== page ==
|Publication number||US4686086 A|
|Application number||US 06/666,063|
|Publication date||Aug 11, 1987|
|Filing date||Oct 29, 1984|
|Priority date||Jun 26, 1981|
|Publication number||06666063, 666063, US 4686086 A, US 4686086A, US-A-4686086, US4686086 A, US4686086A|
|Original Assignee||Phillips Petroleum Company|
|Export Citation||BiBTeX, EndNote, RefMan|
|Patent Citations (15), Referenced by (9), Classifications (19), Legal Events (4)|
|External Links: USPTO, USPTO Assignment, Espacenet|
This is a division of copending application Ser. No. 427,247, filed Sept. 29, 1982, now U.S. Pat. No. 4,495,028, issued Jan. 22, 1985, which is a divisional of application Ser. No. 278,129, filed June 26, 1981, now U.S. Pat. No. 4,375,524.
The invention relates to apparatus and methods for controlling the concentrations of solute in hydrocarbon solvent.
In several methods of polymerizing aliphatic olefins to solid polymers having high molecular weight, hydrocarbon solvents, such as cyclohexane, are frequently used to facilitate the polymerization reaction and also the subsequent transfer and separation steps. See for example, Hogan, et al., U.S. Pat. No. 2,825,721, Mar. 4, 1958. Several methods of polymer-solvent separation have been developed which include flashing some solvent, for example, such as in Seebold, U.S. Pat. No. 2,475,643, July 12, 1949, or Wallace, U.S. Pat. No. 3,036,057, May 22, 1962, to reach a desired polymer concentration in the solvent before separating the polymer in solvent by further steps. Frequently, the further steps include for example, further flashing, and/or melt devolitilization, for example, utilizing apparatus such as marketed by Werner and Pfleiderer Corporation. When melt devolitizers are utilized, control of polymer concentration, and flow rates in the melt devolitilizer feed are extremely important.
It is an object of this invention to simultaneously control liquid levels in two different vessels.
It is a further object of this invention to control the flow of polymer solutions to a flash concentrator vessel.
It is a still further object of the invention to control the recycle blending of bottoms material with fresh feed to a flash concentrator vessel.
It is a further object of this invention to control the temperature and pressure of a feed stream to be fed to a flash concentrator vessel.
According to one embodiment of the invention, a method comprises removing liquid from a first zone; pumping the first portion of the liquid to a second zone; recycling a second portion of the liquid to the first zone; sensing a first liquid level in the first zone and establishing a first signal representative of said first liquid level; sensing a second liquid level in the second zone and establishing a second signal representative of said second liquid level; establishing a third signal representative of a predetermined relationship between the first signal and the second signal; and manipulating the flow rate of the first portion of liquid in response to the third signal.
In another aspect of the present invention, a method is provided comprising flashing a first predominantly liquid stream having a first concentration of polymer to form an overhead stream comprising predominantly solvent and a predominantly liquid bottoms second stream having a second concentration of polymer; mixing at least a portion of the second stream with a third predominantly liquid stream having a third concentration of polymer to form the first predominantly liquid stream; establishing a first signal representative of the flow rate of the first stream; and regulating the flow rate of the second stream in response to the first signal.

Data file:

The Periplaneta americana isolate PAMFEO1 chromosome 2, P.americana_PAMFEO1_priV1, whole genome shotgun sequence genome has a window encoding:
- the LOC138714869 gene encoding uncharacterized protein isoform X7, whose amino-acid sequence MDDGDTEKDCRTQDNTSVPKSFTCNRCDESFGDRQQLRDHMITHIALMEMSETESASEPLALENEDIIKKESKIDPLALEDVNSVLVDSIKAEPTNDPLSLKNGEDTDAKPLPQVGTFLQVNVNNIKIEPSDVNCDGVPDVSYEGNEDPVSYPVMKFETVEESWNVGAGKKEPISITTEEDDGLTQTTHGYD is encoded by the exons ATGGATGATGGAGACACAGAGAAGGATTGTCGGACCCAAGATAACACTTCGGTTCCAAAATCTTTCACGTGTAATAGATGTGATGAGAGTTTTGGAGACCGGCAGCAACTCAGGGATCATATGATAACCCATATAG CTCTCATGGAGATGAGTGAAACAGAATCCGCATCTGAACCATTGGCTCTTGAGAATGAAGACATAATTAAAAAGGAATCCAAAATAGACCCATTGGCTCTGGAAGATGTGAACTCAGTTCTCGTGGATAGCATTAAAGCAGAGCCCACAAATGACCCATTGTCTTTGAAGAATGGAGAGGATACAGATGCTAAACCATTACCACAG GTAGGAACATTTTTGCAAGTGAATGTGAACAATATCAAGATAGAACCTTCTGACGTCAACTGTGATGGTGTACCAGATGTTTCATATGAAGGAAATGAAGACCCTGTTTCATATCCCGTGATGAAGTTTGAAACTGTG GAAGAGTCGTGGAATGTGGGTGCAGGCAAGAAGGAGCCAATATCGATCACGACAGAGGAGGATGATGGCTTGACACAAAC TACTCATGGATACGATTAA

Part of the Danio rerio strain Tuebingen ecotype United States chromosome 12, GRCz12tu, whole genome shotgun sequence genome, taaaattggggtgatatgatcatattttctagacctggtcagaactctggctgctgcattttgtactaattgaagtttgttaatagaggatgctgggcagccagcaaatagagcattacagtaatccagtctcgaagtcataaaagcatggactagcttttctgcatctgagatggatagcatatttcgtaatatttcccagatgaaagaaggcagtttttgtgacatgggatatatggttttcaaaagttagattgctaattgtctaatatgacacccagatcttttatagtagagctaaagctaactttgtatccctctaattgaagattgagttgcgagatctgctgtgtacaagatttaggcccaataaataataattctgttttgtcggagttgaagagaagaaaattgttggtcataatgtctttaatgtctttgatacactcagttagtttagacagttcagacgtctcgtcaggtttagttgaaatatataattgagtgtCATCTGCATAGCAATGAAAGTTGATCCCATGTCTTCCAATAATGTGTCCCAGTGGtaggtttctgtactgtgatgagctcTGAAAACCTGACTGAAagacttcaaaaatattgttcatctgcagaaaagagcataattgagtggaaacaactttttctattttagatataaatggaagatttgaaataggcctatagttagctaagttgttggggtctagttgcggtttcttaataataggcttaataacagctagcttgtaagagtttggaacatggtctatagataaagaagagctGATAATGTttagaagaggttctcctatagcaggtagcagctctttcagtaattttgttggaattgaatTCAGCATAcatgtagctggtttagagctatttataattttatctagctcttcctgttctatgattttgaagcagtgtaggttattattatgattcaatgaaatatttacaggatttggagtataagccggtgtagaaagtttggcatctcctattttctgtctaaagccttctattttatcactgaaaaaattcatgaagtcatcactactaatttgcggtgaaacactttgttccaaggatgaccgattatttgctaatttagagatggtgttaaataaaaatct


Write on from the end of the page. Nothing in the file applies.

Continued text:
According to another aspect of the present invention, an apparatus comprises a first vessel; a second vessel; a first conduit means establishing flow communication between the first vessel and the second vessel; a second conduit means connecting the first conduit means and the first vessel; a means cooperating with the first vessel for sensing a liquid level in said vessel and establishing a first signal representative of said liquid level; a means cooperating with the second vessel for sensing a liquid level in said second vessel and establishing a second signal representative of said liquid level; a means for receiving the first signal and the second signal and establishing a third signal representative of a predetermined relationship between the first signal and the second signal; and a means cooperating with the first conduit means for receiving the third signal and manipulating fluid flow through the first conduit means in response to the third signal.
According to yet another aspect of the present invention, an apparatus comprises a pressure vessel; a first conduit means emptying into the pressure vessel; a third conduit means connected to an upper portion of the pressure vessel; a third conduit means connected to a lower portion of the pressure vessel and establishing a flow path between the pressure vessel and the first conduit means, said third conduit means dividing the first conduit means into an upstream portion, and a downstream portion between the third conduit means and the vessel; a means cooperating with the upstream portion of the first conduit means for sensing liquid flow through the upstream portion of the first conduit means and establishing a signal representative of said fluid flow; and a pump cooperating with the third conduit means for receiving the signal representative of fluid flow through the first conduit means and causing fluid flow from the vessel and to the first conduit means in response to said signal.